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From crisis to recovery to expansion, Congress should modify the existing SBA lending program to meet the needs of this critical moment

As Congress debates another stimulus bill, addressing the looming small business disaster requires a new approach immediately. Merely adding more money to the Paycheck Protection Program is not a small business recovery plan. PPP was designed to be a short-term crisis management tool, not a medium-term recovery plan, and certainly not a long-term expansion program. Make no mistake, if we continue to throw cash at small businesses that can only spend money on payroll and utilities, businesses will not have the operating capital they need to restock, pay rent, adjust to new realities and stay open.

This is especially true of small businesses that are primarily served by Community Development Finance Institutions. NDC’s Crain’s New York Business commentary showed how PPP, while necessary in the early phase of the Covid crisis and impactful in some important ways, did not reach many small businesses or nonprofits in low- and moderate-income communities (LMIs) and communities of color.

This problem was partially rectified when Community Development Finance Institutions (CDFIs) were included in the second round of PPP funding. While we do not have comprehensive data from all CDFIs, the numbers for us are clear: traditional banks made about 27% of their PPP loans in LMIs while 71% of NDC’s loans were in LMI communities—which are more likely to be truly small and minority-owned businesses. What’s more, despite being the third largest employment sector in the US, nonprofits received only 3.7% of all PPP loans;  for us, that number is 20% of our portfolio, which constitutes 54% of the total amount disbursed through the PPP program.

These data points plus other lessons learned unquestionably demonstrate that PPP is not the answer for helping small businesses moving forward. For businesses that are still operational, in order to recover and expand they need patient, low-interest operating capital for all business-related expenses. And if CDFIs are to address these critical needs in LMIs and communities of color, they must be well-capitalized to reach the small businesses that continue to struggle with access to low-cost capital.  In desperation, many small businesses are turning to high-interest online lenders, who may provide short term relief, but will almost inevitably result in a cycle of debt and long-term disaster for those impacted by the Covid crisis.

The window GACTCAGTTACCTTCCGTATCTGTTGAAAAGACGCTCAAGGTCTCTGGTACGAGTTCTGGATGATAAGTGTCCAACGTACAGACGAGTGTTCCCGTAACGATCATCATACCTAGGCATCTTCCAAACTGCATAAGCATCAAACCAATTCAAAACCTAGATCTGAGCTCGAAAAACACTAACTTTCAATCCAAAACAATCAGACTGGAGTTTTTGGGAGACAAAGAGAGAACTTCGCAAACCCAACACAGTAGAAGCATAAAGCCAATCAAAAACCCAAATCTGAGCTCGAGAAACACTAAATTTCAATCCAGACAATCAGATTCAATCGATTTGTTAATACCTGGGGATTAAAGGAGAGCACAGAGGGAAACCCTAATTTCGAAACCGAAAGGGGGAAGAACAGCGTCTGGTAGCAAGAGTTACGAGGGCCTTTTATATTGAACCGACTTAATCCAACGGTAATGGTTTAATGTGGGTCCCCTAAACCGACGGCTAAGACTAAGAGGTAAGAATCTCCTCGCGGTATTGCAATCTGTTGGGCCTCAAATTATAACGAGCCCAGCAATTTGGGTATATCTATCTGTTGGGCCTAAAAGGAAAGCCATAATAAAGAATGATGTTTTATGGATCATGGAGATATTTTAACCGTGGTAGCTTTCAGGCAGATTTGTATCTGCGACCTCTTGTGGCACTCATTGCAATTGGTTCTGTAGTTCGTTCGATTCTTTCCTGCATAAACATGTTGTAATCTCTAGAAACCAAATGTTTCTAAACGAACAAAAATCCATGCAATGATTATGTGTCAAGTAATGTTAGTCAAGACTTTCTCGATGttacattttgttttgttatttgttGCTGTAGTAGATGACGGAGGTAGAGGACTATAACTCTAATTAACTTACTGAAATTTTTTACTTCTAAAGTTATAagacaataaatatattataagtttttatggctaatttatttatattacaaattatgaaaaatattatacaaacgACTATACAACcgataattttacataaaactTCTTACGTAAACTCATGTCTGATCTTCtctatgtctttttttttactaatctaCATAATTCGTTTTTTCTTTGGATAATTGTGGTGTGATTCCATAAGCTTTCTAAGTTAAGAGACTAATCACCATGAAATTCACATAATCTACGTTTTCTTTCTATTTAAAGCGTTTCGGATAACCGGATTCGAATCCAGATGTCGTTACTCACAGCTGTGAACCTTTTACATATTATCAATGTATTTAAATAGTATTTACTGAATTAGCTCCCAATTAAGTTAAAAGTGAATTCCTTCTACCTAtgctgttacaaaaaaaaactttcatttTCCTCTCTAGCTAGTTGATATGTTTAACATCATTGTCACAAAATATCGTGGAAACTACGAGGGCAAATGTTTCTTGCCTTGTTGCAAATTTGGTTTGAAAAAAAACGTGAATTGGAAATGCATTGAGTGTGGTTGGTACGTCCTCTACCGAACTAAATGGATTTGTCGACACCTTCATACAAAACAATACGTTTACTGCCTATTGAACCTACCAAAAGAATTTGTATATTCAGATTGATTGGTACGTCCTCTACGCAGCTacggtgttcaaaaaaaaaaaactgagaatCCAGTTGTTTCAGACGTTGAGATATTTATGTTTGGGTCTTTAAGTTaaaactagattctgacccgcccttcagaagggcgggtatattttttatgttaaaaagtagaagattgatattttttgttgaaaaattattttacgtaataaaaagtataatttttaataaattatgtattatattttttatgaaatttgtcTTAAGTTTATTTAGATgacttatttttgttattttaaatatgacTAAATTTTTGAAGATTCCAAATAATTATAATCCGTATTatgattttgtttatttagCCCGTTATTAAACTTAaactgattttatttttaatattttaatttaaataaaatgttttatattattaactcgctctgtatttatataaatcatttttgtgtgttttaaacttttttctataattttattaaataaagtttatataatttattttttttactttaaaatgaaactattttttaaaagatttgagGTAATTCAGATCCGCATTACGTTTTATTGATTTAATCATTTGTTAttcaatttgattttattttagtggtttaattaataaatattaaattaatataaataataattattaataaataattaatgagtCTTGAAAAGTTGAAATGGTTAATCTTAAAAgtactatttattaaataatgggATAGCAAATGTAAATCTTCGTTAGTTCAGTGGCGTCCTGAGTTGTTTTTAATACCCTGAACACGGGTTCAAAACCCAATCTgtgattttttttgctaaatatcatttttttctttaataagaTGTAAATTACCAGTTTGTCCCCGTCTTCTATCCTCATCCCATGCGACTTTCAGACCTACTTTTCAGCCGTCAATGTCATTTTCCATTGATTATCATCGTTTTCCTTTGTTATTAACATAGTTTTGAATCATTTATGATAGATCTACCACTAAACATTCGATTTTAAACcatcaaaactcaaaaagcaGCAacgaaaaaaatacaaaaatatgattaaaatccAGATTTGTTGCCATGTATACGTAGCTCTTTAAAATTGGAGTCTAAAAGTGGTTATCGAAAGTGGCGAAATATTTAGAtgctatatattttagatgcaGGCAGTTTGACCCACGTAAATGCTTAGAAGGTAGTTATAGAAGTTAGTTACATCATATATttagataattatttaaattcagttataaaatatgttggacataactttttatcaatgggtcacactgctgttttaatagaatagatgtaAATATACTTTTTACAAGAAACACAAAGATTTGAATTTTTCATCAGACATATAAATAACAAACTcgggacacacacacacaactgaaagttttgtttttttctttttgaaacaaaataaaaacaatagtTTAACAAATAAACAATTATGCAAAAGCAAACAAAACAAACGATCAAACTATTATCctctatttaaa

To this end, the National Development Council is proposing that Congress modify the current SBA 7(a) Program to meet the current needs of small businesses to prevent a massive catastrophe that could result in 15% unemployment or worse not just for the next six months but for the next five years.

NDC’s recommendations are based on our extensive history as an SBA-Certified Preferred Lender and more recently on our work raising and disbursing more than $70 million in PPP loans. In addition to the recommendations for how to modify SBA lending to meet the needs of small businesses at this critical moment, NDC also strongly recommends that SBA provide blanket forgiveness for PPP loans of $350,000 or less—as smaller businesses remain the most vulnerable to pandemic-related economic impacts and the least able to dedicate time and staff to perfecting forgiveness documentation.

Making the changes we recommend below will incentivize traditional banks to increase their lending capacity to small businesses of all types and hopefully crowd out high-interest lending that has proliferated online and trapped business owners in a cycle of debt. What’s more, high-performing, experienced CDFIs should be the primary vehicle used for delivering loan capital to borrowers of color and small businesses located in LMIs. Our industry’s performance with PPP is a testament to our operational efficiency and the connection we have to the communities where the most vulnerable businesses are located.